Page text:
Q: My New Year’s resolution is to increase sales by 25% this year. I have some hot prospects and good ideas and feel pretty confident that I can reach this goal. What ideas might you have that can help me get to where I want to go?
Cornell A., Boca Raton, FL
A: First of all, a trap that many small businesspeople fall into is that we spend so much time working in our business that we fail to work on our business. This time of year is a great time to stand back and think strategically. Setting a sales goal is certainly part of that.
When it comes to sales, I like to take my cues from Tom Hopkins. Aside from the fact that he is an author of a dozen books, including the mega best-seller “How to Master the Art of Selling” what I like about Hopkins is that he freely admits that he
had to learn how to become a great salesman. That bodes well for the rest of us.
One thing Hopkins stresses that I really like is that selling is not a matter of pressuring or cajoling someone into buying something they don’t need. But rather it is a two-way communications process whereby you discover whether your product or service meets the needs of a potential customer. Great selling then is not manipulation, it is being in service to potential customers.
In a recent interview in Home Business Magazine, Hopkins says that he learned this early in his career. After floundering in the real estate business Hopkins attended a real estate seminar. It was there that he realized that selling is an art that anyone can learn. He thereafter set about learning it. After studying everything he could about selling success, Hopkins’ sales volume jumped in five years from $42 a month to $14 million a year.
So yes, Tom Hopkins knows something about selling. He says that the most important skill you can have if you want to increase sales is – communication – the ability to ask the right questions, listen to the answers, listen for hidden meaning, and watch nuanced body language.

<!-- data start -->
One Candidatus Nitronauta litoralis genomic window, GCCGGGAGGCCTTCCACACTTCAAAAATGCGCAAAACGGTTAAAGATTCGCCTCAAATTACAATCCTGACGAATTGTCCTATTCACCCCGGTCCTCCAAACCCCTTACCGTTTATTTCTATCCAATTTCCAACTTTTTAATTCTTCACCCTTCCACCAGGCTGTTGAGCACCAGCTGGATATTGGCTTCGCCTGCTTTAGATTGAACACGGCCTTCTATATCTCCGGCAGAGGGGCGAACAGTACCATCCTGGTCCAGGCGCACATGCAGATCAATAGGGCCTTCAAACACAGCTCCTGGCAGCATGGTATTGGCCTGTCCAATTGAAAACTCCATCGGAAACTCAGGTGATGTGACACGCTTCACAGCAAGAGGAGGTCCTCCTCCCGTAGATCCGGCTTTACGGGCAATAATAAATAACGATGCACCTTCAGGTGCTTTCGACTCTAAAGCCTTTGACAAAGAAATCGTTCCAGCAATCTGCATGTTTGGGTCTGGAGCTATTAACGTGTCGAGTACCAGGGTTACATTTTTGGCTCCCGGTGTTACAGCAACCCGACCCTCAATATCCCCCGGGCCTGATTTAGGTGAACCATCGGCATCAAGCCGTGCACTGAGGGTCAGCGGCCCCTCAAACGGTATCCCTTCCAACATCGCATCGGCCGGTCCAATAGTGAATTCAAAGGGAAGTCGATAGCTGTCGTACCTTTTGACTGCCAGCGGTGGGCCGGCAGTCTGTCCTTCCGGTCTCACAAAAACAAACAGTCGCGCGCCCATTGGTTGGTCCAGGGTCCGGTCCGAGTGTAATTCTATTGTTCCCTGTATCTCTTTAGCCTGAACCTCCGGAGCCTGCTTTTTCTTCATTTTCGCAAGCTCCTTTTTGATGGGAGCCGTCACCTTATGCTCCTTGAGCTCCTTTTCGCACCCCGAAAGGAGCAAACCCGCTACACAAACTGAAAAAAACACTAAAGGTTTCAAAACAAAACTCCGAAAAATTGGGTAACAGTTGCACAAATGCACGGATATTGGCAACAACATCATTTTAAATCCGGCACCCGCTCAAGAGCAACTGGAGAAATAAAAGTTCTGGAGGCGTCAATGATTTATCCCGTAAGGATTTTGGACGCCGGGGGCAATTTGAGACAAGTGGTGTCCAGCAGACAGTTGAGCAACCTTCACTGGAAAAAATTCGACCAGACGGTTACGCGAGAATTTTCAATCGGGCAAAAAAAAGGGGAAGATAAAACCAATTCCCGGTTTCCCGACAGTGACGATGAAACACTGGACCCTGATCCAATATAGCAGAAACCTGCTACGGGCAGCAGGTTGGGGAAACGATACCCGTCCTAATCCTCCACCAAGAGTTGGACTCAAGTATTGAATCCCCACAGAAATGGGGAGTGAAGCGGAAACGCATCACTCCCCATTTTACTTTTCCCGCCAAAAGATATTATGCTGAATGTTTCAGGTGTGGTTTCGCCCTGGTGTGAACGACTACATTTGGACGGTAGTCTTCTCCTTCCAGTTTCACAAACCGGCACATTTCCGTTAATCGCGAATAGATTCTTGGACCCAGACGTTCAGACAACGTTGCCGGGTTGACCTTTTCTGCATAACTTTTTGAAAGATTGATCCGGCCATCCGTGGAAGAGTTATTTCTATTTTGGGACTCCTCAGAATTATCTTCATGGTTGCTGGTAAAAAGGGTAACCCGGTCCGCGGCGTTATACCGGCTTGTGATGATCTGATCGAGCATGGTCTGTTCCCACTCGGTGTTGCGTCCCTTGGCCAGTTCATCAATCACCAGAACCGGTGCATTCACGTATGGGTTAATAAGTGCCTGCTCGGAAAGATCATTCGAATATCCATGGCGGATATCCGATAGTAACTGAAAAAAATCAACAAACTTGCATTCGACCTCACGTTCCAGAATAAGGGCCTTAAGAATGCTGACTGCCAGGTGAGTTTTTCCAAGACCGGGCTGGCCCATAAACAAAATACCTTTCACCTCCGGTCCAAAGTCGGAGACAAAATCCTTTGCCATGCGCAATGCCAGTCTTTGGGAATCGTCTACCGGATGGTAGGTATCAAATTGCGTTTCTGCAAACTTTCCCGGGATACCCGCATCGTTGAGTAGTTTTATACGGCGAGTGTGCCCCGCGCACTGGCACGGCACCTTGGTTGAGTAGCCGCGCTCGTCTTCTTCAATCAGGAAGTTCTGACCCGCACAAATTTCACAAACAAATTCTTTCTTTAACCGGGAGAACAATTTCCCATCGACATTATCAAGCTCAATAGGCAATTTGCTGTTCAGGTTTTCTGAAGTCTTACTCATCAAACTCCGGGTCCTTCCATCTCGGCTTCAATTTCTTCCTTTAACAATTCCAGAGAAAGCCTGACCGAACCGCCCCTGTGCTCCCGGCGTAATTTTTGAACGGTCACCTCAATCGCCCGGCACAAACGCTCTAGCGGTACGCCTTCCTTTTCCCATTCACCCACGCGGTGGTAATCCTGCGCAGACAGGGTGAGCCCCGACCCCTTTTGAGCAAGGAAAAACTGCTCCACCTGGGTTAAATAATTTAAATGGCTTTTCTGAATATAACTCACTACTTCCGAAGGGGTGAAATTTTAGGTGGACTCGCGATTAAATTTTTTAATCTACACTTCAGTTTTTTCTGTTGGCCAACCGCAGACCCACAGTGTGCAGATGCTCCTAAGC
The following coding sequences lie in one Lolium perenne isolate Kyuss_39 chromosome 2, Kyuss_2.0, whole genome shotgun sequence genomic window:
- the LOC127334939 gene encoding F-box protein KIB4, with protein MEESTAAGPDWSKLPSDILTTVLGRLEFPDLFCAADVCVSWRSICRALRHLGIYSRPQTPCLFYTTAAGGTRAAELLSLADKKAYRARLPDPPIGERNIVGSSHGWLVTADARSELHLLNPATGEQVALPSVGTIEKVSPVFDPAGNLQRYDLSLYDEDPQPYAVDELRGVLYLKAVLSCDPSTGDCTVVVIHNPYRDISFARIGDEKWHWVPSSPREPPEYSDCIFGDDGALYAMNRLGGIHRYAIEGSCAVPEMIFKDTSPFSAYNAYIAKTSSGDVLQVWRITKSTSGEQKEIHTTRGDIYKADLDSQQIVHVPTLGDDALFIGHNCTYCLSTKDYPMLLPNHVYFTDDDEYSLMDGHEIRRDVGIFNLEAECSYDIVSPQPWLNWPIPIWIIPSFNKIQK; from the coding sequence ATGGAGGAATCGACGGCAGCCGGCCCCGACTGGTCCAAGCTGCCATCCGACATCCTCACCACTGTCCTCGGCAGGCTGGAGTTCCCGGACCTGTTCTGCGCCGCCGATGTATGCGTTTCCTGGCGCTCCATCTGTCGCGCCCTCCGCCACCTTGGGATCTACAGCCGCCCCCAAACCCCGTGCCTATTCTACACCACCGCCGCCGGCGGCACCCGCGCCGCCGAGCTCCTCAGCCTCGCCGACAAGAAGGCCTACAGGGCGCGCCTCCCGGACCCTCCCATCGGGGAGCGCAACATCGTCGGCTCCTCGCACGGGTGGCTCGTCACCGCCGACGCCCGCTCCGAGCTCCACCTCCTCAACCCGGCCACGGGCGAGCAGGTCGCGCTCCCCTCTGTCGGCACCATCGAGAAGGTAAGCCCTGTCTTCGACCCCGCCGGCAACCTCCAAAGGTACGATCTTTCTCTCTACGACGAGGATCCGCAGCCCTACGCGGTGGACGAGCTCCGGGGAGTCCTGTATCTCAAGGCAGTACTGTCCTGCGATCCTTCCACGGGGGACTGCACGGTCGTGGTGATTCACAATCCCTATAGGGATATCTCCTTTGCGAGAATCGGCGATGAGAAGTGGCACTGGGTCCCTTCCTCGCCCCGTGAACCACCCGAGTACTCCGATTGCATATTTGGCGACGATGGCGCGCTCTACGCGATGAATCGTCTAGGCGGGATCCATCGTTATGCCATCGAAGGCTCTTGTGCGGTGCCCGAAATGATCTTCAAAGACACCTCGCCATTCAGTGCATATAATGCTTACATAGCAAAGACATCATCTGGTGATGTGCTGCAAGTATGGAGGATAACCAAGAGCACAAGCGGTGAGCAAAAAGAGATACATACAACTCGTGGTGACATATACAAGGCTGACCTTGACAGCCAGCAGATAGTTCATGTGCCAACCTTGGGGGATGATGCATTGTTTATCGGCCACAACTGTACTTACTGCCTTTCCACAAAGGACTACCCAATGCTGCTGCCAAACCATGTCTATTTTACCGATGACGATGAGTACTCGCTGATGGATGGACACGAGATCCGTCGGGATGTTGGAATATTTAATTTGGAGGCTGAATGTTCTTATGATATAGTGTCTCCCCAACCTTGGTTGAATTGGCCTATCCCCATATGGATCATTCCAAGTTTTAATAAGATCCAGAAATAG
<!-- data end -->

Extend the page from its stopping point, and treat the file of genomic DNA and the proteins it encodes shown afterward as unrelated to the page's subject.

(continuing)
In fact, he says, if you would like to radically increase your sales, all you need to do is sit down for a half an hour and figure out what you need to learn from prospects regarding their needs and whether your product or service meets those needs. What are their needs, actually? What sort of product or service would fill those needs? What other questions would you have to ask in what order to find out if you can help a prospect? Hopkins says, “If [this brainstorming is] done properly, you could very easily double your sales in a very short period.”
What other tidbits does the master salesman have for increasing sales?
- “The foundation of all selling is that you must get people to like you, trust you, and want to listen to you. You must smile. Give them a sincere compliment.”
- What do you think the most overlooked method for finding new business is? “Prospecting within your own client base.”
- The best way to generate repeat business is, after doing a great job, “having an effective follow-up program . . . The key is to stay in touch with your attitude of servitude.”
- Remember that sales is a numbers game.
Hopkins states that the most important thing he realized is that sales generally is a game, and as with any game, you should not take it too seriously, but rather, have fun. “I still have fun with [it] today,” he says.
To learn more about Tom Hopkins and how his sales strategies can effect your bottom-line, visit TomHopkins.com.